Royal Commonwealth Society : Sukkur Bridge

Royal Commonwealth Society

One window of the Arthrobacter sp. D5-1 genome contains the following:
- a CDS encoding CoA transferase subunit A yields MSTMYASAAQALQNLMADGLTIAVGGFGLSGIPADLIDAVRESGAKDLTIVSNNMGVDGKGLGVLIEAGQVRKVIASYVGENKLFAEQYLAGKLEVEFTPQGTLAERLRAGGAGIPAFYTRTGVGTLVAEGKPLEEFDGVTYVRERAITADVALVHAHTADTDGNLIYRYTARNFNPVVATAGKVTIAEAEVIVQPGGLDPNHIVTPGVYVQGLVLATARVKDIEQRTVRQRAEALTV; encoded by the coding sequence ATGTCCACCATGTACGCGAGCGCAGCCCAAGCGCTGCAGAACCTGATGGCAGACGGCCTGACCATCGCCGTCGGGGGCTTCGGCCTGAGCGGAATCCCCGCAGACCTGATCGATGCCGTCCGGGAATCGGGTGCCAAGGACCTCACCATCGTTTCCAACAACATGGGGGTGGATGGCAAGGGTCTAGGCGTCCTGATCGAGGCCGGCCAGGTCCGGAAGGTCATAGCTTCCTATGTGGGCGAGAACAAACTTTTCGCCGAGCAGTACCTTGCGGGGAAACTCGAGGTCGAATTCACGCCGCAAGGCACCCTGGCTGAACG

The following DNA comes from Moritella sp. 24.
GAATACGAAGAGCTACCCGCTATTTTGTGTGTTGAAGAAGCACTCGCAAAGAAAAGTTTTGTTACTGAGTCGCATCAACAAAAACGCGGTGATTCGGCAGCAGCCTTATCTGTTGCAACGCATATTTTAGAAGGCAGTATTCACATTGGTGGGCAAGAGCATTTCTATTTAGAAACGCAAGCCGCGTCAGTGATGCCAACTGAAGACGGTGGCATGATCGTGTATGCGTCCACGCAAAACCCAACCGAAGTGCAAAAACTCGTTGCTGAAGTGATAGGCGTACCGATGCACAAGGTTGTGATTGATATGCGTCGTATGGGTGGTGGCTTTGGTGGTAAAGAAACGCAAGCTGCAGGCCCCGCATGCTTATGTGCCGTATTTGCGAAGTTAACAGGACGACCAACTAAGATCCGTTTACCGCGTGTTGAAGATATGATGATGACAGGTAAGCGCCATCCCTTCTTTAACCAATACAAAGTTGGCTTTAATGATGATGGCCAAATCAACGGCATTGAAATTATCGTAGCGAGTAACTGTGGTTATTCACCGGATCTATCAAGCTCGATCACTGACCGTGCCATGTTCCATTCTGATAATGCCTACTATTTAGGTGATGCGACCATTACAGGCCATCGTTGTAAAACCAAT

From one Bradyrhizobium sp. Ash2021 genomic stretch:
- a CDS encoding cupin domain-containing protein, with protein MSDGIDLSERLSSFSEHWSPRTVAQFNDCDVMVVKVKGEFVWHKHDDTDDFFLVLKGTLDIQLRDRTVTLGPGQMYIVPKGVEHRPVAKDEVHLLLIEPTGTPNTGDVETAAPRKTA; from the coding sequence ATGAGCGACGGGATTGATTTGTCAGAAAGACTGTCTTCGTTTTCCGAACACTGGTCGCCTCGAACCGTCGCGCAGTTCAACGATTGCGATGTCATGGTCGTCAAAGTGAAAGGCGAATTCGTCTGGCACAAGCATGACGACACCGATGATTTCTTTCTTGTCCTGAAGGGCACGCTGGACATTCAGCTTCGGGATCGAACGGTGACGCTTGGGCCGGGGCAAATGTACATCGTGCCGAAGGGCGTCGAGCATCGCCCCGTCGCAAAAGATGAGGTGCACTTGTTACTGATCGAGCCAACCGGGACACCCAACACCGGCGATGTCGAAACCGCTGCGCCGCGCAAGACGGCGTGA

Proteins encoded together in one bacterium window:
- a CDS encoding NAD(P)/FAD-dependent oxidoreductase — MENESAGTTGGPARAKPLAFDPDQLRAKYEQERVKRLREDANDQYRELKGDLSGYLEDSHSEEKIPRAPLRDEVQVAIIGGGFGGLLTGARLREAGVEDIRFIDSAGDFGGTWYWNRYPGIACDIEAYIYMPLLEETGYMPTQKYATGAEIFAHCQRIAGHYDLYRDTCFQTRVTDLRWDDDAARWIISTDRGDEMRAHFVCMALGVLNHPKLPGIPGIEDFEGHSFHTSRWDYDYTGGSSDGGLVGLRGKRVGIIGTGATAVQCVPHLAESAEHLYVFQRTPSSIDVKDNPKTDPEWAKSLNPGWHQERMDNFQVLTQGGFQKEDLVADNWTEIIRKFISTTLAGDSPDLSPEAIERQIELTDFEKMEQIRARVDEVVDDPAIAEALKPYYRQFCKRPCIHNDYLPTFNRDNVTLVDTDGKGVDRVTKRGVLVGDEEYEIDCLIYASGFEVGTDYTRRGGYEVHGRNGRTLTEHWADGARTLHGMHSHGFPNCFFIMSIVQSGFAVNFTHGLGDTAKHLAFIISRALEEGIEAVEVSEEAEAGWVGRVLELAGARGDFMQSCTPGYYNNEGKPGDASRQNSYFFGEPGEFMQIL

<p>This album was created to celebrate the opening of the Lansdowne Bridge, which spans part of the Indus River between Sukkur and Rohri in the Sindh province of Pakistan. During the British colonial era, the North Western Railway had been extended to Sukkur by 1879, but relied upon a steam ferry to cross the river between Rohri and Sukkur, which was limited, slow and unwieldy. The Indus was bridged at Attock in 1887, enabling trains to run from the Khyber Pass in the West to Calcutta, but an additional bridge crossing the river between Rohri and Sukkur was considered essential to link Lahore with the major port of Karachi on the Arabian Sea. The section of the Indus where it was divided by the island of Bukkur was chosen as the best site for a bridge. Crossing the smaller Sukkur channel was straightforward, since its rocky bottom provided a solid foundation for masonry piers, and this was bridged in 1885 (Y30244A/2-6). Building a bridge over the wider Rohri channel was a more challenging task, since its silty bottom would not allow pillars to be employed.</p> <p>Between 1872 and 1882 various designs were considered, before one by the British civil engineer Sir Alexander Meadows Rendel (1829-1918) was accepted. Rendel had been appointed consulting engineer to the East Indian Railway during the late 1850s. He went on to enjoy a successful career in India, distinguished by several other major bridging projects, including the Upper Son Bridge of Patna, the Alexandra Bridge over the Chenab, the Hardinge Bridge over the Ganges, and the Empress Bridge over the Sutlej. Rendel's design featured two anchored cantilevers, each 310 feet long, carrying a suspended span of 200 feet in the middle. The girder contract was awarded to Westwood, Baillie & Co. of London, who assembled the 170 feet tall cantilevers in their yard, amazing spectators, before shipping the parts to India. When completed in 1889, the Lansdowne Bridge became the longest 'rigid' girder bridge span in the world. Sadly six workers died during construction: four from falls and two from tools falling upon them. In monetary terms, the total cost was roughly 2.7 million rupees. </p> <p>The construction of the bridge was supervised by civil engineer Frederick Ewart Robertson (1847-1912), who appears in Y30224A/63 and several other photographs. After articling with a British railway engineer, Robertson had joined the Indian Public Works Department in 1868, working on the construction of the North Western State Railway (and the Sukkur Ferry). He was appointed Chief Engineer of the East Indian Railway from 1890, before joining Rendel's firm as a partner in 1894. He also served as President of the Egyptian Railway Board and on the Council of the Institute of Civil Engineers. He was created a Companion of the Indian Empire in recognition of the arduous task of completing the bridge. He was assisted during the project by M.S.N. Hecquet (Y30244A/63), and by A.D. Hecquet, who acted as Overseer. Faiz Mahomed served as Sub-Overseer and assistant engineers included P. Duncan, R. Egerton and J. Adam, who may also appear in the photographs. </p> <p>The bridge was formally opened by Lord Reay, the Governor of Bombay, who deputised for the Viceroy, Lord Lansdowne, after whom the bridge was named. Reay unlocked an ornamental padlock, designed by J. L. Kipling, Principal of the Mayo School of Art (and father of the famous writer Rudyard Kipling), releasing the iron gates which restricted access to the bridge. Y30244A/63 must have been taken immediately after, for Reay can be seen holding the padlock while Robertson holds the key.</p> <p>The album was commissioned to commemorate the opening of the bridge, probably by the North Western Railway. Virtually every stage of its construction is recorded, beginning with a printed site plan. The vast majority of photographs were the work of G.W. Woodcroft of Bangalore and bear catalogue numbers and dates. It is very likely that the few unsigned images are also by Woodcroft. This copy was presented by Robertson to a G. Riley as indicated by a manuscript dedication, 'in recognition of the assistance received from him.' It has proved impossible as yet to trace Riley, who may have been a private contractor, perhaps employed by Westwood, Baillie & Co. The album contains two loose mounted photographs taken by C.S. Brayson of Karachi, showing North Western Railway steamers (Y30244A/66-67), which operated between Sukkur and Rohri before the construction of the bridge.</p>


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